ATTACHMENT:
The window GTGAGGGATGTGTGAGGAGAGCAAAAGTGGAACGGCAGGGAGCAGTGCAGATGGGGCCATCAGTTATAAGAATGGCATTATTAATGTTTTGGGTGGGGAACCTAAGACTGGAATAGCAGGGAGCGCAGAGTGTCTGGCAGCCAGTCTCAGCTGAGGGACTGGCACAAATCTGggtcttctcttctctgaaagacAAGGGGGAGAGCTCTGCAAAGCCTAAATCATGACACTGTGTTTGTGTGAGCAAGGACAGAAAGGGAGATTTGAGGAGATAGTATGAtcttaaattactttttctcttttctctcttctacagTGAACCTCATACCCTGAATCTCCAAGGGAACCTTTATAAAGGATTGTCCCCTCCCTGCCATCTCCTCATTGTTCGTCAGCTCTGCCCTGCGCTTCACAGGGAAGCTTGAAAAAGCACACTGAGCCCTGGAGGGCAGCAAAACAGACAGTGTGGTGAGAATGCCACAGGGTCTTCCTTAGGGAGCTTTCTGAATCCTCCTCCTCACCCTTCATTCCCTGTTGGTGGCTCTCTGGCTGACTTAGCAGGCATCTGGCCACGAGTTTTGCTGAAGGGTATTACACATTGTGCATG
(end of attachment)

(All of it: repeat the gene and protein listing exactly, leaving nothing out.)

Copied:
The window GTGAGGGATGTGTGAGGAGAGCAAAAGTGGAACGGCAGGGAGCAGTGCAGATGGGGCCATCAGTTATAAGAATGGCATTATTAATGTTTTGGGTGGGGAACCTAAGACTGGAATAGCAGGGAGCGCAGAGTGTCTGGCAGCCAGTCTCAGCTGAGGGACTGGCACAAATCTGggtcttctcttctctgaaagacAAGGGGGAGAGCTCTGCAAAGCCTAAATCATGACACTGTGTTTGTGTGAGCAAGGACAGAAAGGGAGATTTGAGGAGATAGTATGAtcttaaattactttttctcttttctctcttctacagTGAACCTCATACCCTGAATCTCCAAGGGAACCTTTATAAAGGATTGTCCCCTCCCTGCCATCTCCTCATTGTTCGTCAGCTCTGCCCTGCGCTTCACAGGGAAGCTTGAAAAAGCACACTGAGCCCTGGAGGGCAGCAAAACAGACAGTGTGGTGAGAATGCCACAGGGTCTTCCTTAGGGAGCTTTCTGAATCCTCCTCCTCACCCTTCATTCCCTGTTGGTGGCTCTCTGGCTGACTTAGCAGGCATCTGGCCACGAGTTTTGCTGAAGGGTATTACACATTGTGCATG